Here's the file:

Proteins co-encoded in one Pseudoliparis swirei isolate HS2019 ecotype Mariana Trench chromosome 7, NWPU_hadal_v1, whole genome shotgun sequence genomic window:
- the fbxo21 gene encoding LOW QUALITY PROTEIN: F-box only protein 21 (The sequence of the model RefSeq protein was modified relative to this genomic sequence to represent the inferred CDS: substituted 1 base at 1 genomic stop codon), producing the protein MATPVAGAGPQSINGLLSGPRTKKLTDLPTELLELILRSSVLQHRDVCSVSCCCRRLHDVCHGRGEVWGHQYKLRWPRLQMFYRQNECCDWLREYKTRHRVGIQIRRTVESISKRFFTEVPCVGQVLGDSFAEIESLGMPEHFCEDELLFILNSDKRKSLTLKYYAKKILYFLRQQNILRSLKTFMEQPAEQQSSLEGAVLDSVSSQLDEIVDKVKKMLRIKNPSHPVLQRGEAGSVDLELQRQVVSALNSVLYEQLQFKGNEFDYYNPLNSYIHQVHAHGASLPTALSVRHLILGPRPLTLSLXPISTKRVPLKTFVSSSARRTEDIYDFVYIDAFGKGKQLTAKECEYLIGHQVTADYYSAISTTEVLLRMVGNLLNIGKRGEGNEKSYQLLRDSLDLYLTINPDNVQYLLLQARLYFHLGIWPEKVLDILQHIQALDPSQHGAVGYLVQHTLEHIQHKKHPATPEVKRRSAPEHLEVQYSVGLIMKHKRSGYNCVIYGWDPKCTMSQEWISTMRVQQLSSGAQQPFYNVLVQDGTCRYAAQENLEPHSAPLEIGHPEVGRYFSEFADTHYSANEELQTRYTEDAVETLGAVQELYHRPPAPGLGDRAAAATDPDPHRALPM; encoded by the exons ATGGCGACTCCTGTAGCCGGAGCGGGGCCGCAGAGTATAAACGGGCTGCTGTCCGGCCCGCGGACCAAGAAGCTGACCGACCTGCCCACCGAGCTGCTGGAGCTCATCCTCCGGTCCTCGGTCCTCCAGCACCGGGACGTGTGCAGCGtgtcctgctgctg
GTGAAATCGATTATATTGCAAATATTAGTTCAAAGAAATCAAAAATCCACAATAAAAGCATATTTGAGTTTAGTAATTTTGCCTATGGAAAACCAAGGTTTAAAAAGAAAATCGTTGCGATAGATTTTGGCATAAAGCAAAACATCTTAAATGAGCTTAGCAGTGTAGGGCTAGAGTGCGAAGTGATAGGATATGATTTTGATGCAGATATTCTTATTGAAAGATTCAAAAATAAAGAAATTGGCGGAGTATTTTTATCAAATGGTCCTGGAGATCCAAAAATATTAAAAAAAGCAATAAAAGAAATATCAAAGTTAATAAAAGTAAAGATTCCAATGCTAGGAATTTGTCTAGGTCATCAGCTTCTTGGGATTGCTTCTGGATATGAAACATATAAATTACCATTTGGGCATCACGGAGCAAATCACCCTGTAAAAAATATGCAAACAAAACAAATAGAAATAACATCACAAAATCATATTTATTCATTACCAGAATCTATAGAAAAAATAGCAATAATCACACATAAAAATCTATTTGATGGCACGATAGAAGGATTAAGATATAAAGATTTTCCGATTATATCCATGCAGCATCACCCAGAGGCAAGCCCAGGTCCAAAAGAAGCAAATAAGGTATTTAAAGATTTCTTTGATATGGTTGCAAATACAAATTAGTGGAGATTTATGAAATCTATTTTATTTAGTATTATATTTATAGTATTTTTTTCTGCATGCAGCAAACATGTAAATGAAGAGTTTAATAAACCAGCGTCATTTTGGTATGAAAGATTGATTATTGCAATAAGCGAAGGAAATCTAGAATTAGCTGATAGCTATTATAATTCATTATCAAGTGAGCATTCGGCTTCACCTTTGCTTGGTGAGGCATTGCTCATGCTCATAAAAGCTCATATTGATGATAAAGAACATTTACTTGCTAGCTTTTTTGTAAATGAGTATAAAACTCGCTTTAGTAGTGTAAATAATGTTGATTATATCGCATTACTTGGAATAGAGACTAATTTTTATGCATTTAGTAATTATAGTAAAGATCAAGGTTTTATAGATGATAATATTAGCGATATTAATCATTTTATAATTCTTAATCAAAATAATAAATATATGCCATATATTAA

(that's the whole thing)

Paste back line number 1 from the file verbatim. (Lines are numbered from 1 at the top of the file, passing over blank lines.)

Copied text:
Proteins co-encoded in one Pseudoliparis swirei isolate HS2019 ecotype Mariana Trench chromosome 7, NWPU_hadal_v1, whole genome shotgun sequence genomic window: